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The Bread Thread

Discussion in 'The Great Indoors' started by SoCal Nature Farmer, Mar 28, 2016.

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  1. #1 SoCal Nature Farmer, Mar 28, 2016
    Last edited: Mar 28, 2016
    Decided to make a thread for all the bread heads in the city that have a love for the loaf! There are some very skilled bread makers here, I however am not one of them LOL! So I am learning as I go and building a shopping list to get started on my first bread making experience. I encourage everyone to have open discussions about anything bread related they have going on as I will learn a great deal from watching others processes, discussions and results!

    On my list so far I have:

    1) Any book/information by Peter Reinheart ("Crust & Crumb", "Bread Makers Apprentice", "American Pie", "Whole Grain breads", etc) or any information from "Steve Sullivan (Acme Bread - one of the original, original artisan bakers to revive this art over 33 years ago), Chad Robinson (Tartine Bakery - probably the best bread baker in America), Jeffrey Hamelman (head baker at King Arthur Flour - one of only 15 CMB in America [Certified Master Baker] and Ciril Hitz" -CC
    2) Lodge Cast LCC3 Pre Seasoned 3quart Dutch Oven
    3) Need to find a Yeast to use
    4) King Arthur Flour if possible
    5) Bakers Digital Scale
    6) Pure Sea Salt of Kosher

    What else is it that I will be needing to get started on this amazing new journey?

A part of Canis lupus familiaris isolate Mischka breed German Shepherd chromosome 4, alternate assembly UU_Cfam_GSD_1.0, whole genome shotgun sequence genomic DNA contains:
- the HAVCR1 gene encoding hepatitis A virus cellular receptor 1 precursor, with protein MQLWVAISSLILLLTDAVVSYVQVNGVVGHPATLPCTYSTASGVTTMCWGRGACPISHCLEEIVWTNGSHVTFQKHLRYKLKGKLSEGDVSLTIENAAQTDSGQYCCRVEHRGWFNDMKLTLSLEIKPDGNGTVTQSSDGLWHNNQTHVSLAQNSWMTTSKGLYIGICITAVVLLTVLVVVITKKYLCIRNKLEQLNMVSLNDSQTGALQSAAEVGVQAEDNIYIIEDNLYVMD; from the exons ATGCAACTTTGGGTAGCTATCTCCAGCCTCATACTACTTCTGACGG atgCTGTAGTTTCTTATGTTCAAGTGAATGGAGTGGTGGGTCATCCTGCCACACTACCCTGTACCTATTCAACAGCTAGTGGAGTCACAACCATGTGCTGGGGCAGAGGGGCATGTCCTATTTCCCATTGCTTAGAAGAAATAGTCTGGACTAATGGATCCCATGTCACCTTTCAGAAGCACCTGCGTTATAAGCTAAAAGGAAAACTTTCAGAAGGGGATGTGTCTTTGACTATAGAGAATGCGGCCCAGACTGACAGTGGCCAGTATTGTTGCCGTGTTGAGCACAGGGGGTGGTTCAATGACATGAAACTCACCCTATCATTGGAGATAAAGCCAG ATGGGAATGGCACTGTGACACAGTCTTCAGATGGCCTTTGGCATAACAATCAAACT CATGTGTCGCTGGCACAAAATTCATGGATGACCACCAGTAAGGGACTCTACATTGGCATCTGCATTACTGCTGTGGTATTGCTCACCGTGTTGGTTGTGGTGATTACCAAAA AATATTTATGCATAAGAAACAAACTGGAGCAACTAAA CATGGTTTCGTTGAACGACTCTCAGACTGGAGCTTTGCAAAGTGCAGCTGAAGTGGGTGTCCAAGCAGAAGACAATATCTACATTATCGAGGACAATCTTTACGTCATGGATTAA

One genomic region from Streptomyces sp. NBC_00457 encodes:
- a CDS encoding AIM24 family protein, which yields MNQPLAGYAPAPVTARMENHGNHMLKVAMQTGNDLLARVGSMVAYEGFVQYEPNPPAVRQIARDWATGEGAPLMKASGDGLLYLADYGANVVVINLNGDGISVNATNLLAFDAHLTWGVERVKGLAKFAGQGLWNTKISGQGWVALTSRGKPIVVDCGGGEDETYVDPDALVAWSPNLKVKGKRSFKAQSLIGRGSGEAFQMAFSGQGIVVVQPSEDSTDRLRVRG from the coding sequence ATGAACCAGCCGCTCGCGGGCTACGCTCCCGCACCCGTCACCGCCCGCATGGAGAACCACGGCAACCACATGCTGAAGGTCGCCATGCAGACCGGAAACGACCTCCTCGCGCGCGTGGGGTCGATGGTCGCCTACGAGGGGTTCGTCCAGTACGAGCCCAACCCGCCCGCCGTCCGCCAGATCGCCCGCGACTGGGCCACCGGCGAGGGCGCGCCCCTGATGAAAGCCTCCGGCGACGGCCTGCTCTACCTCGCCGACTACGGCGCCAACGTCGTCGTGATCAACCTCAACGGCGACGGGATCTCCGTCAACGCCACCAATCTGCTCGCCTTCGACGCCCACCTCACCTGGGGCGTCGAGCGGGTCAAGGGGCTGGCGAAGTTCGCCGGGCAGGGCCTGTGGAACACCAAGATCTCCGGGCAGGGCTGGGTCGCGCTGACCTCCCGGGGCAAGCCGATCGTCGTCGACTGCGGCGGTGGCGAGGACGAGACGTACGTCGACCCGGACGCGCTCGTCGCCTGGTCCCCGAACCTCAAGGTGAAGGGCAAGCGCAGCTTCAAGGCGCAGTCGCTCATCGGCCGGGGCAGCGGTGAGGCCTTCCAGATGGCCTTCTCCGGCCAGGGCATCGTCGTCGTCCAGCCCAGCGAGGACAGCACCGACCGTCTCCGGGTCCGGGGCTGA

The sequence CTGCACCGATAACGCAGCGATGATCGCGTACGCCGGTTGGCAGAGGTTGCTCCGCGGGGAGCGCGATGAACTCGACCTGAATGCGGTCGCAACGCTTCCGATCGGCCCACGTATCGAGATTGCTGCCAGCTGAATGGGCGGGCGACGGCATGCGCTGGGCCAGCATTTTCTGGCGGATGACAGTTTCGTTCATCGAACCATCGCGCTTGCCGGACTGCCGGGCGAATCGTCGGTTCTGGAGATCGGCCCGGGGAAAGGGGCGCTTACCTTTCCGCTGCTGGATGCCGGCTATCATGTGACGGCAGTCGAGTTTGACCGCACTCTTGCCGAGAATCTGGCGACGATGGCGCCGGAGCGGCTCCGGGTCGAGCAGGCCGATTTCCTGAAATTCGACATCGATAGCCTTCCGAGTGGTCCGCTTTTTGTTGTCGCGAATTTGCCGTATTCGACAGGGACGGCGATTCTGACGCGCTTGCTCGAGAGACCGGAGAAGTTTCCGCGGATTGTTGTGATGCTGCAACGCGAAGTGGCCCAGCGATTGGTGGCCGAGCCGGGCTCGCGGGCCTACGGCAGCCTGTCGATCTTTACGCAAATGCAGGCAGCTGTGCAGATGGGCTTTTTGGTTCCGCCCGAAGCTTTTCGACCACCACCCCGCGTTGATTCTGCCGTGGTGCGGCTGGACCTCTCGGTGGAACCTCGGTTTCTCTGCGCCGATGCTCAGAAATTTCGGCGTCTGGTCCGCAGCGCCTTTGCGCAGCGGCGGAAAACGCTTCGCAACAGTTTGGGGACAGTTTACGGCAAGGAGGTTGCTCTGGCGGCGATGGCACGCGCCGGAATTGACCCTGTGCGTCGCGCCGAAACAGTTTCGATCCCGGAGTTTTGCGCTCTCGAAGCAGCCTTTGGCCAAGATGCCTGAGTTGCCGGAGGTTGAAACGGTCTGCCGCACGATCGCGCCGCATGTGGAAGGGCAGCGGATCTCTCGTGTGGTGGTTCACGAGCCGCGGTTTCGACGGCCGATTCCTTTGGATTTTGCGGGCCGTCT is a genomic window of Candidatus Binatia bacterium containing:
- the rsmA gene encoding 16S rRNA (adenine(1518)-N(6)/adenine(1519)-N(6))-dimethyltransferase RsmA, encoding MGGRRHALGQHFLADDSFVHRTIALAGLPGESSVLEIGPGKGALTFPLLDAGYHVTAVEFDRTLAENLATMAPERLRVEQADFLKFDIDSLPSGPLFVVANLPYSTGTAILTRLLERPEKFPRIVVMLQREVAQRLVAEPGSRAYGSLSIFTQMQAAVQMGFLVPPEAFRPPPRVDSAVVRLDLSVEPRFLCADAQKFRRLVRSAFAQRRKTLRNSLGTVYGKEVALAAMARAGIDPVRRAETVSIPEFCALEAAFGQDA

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  2. Now from what I have read, what I will be learning to make first is known as a "Boule", which is French for "Ball". According to wiki it is "a traditional shape of French bread, resembling a squashed ball. It is a rustic loaf shape that can be made of any type of flour. The name of this bread is the reason a bread baker is referred to as a "boulanger" in French, and a bread bakery a "boulangerie."

    From my understanding this is really just a name to refer to the finished shape of the bread. So I am looking to make Sourdough, Whole Wheat, Seeded (Pumpkin, Sunflower, Hemp, etc.), Whole Cloved Garlic, Onion Poppy Seed, & the misses says "Tomato Basil Parmesan!" Boule's. The differences really only seem to have to do with how the dough is prepared. So for my first "Boule" I am going to try using a "Poolish" recipe to make my dough. The recipe for the Poolish is outlined below:
    The flour I will be using is King Arthur Unbleached All Purpose Flour. Now I just need to find a yeast to use, currently reading up on wild yeast cultures. If anyone has any info handy on this it would be greatly appreciated!
     
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  3. What does "wild yeast cultures" mean? Sourdough or something else?
     
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  4. IMG_0159.jpg
     
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  5. Yes - in layman's terms. But a 'sourdough' does not have to be 'sour' per se - it all depends on how it's manipulated with enzymes and such.
     
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  6. Man, I used to love bread, until my ex made a loaf of banana bread and I ate it all in one night, was doing fine until I decided to drink a large ass glass of water.

    I was messed up for 2 days and had to miss work. I have never felt that stuffed. Never again